chaise longue pronunciationrd.com

How to pronounce CHAISE LONGUE

This French couch is technically pronounced like “chezz long” and the words translate as “long chair”. When it was first brought over from France in the 1700s, people mispronounced it as “chays lounge.” It stuck and that pronunciation is also used for the poolside deck furniture that’s so nice to lounge on. Go ahead and say “chays lounge” in the United States, but you might want to switch to “chezz long” (and stretch out the G a little) the next time you’re on the French Riviera.

amuse bouche pronunciationrd.com

How to pronounce AMUSE BOUCHE

Chefs will sometimes send this bite-sized appetizer out to a table to show off their cooking skills. Literally translated as “(to) entertain (the) mouth.” Don’t say “ah-myoo-zay.” Instead, it’s “a-muze boosh.” Foodies will also want to know how to pronounce “Zagat.”

Worcestershire pronunciationrd.com

How to pronounce WORCESTERSHIRE

Both the sauce and the English town, Worcester where it comes from, aren’t as complicated as the spelling indicates. “Wus-ter” is correct, when talking about the English county; add the “shire” at the end for the sauce.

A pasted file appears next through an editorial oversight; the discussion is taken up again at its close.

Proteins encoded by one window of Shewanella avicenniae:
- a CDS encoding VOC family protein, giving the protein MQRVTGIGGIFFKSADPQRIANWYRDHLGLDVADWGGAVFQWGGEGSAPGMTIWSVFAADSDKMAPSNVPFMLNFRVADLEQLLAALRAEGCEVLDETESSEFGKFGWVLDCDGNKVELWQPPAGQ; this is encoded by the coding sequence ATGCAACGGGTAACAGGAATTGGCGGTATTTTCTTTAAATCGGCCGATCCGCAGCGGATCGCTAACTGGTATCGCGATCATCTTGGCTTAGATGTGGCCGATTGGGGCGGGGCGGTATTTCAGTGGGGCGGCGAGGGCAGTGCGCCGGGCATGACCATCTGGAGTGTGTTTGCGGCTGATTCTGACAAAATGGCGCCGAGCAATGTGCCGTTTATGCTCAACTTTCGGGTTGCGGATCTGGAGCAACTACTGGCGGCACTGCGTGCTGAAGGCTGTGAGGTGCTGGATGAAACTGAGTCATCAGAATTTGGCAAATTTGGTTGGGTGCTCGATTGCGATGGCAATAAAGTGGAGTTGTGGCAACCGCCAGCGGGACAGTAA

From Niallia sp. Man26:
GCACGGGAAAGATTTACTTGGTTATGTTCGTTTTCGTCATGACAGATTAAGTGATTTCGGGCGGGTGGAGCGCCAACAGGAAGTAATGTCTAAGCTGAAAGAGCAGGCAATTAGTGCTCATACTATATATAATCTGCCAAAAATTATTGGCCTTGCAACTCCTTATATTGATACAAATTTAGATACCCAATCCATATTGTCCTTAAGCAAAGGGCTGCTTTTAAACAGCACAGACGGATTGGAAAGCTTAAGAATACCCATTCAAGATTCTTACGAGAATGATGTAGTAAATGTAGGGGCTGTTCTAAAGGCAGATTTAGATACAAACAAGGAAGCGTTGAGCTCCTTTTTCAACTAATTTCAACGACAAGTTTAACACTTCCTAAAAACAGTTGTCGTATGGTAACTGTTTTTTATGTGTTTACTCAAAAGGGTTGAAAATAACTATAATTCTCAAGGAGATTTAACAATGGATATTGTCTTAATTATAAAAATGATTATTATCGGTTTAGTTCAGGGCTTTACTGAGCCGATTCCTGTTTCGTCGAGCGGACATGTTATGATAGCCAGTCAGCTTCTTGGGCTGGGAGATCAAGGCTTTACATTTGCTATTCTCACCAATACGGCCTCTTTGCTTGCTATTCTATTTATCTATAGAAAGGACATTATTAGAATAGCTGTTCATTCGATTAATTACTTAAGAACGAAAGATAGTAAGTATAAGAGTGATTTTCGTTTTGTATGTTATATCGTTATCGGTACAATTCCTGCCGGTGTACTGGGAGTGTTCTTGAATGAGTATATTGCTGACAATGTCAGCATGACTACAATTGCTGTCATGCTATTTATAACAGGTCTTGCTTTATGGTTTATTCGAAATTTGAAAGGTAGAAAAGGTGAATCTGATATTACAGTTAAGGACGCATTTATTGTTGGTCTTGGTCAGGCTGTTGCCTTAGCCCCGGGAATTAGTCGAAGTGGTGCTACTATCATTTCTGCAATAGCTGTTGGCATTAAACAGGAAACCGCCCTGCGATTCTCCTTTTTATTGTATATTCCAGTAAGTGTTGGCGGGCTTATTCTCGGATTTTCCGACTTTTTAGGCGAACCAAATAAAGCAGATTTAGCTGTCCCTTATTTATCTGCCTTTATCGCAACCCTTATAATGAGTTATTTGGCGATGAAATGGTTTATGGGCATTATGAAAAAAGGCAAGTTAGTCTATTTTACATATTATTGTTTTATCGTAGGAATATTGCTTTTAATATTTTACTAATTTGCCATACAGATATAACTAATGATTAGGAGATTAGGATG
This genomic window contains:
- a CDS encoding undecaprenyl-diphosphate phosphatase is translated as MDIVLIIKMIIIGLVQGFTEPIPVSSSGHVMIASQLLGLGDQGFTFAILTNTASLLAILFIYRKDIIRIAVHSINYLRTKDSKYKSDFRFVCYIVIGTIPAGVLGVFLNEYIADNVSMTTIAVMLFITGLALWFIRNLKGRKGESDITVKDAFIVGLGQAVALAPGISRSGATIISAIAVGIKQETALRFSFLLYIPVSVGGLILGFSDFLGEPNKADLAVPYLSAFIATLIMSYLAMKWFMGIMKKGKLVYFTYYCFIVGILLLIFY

chalet pronunciationrd.com

How to pronounce CHALET

The French mountain cottage doesn’t have a hard CH as in “chess,” it’s like “shall.” And, like many French words ending in a hard consonant, you don’t pronounce the “t.” It’s “shall-ay” with more emphasis on the first syllable.

whet pronunciationrd.com

How to pronounce WHET

Pronounce the “whet” in “whet your appetite” the same way you pronounce “wet.” Saying these words makes you sound old.

bruschetta pronunciationrd.com

How to pronounce BRUSCHETTA

If you’re ordering this in an Italian restaurant, feel free to use the correct Italian pronunciation with a hard K in the middle, as in “brus-sket-a.” Think of the “ch” like “zucchini” or “Pinocchio.”

croissant pronunciationrd.com

How to pronounce CROISSANT

>Americans at home can get away with saying “crus-saunt,” but the buttery French pastry is properly pronounced without the hard “t” at the end and with that barely pronounced nasally “n.” Aim for “kwa-sahn.” If you order two croissants, the “s” at the end is silent.

foie gras pronunciationrd.com

How to pronounce FOIE GRAS

This dish of fattened goose liver is pronounced as “fwah grah.” It’s commonly eaten as paté, which is pronounced “pah-tay.” Do you eat out at a lot of restaurants? Brush up on these 17 food names that you might be pronouncing wrong.

frites pronunciationrd.com

How to pronounce FRITES

If you’re ordering steak frites, “frites” is properly said without the “s” and the “i” sounds more like a stretched out “ee.” Order your “freet” as the Belgian do—with a side of mayo.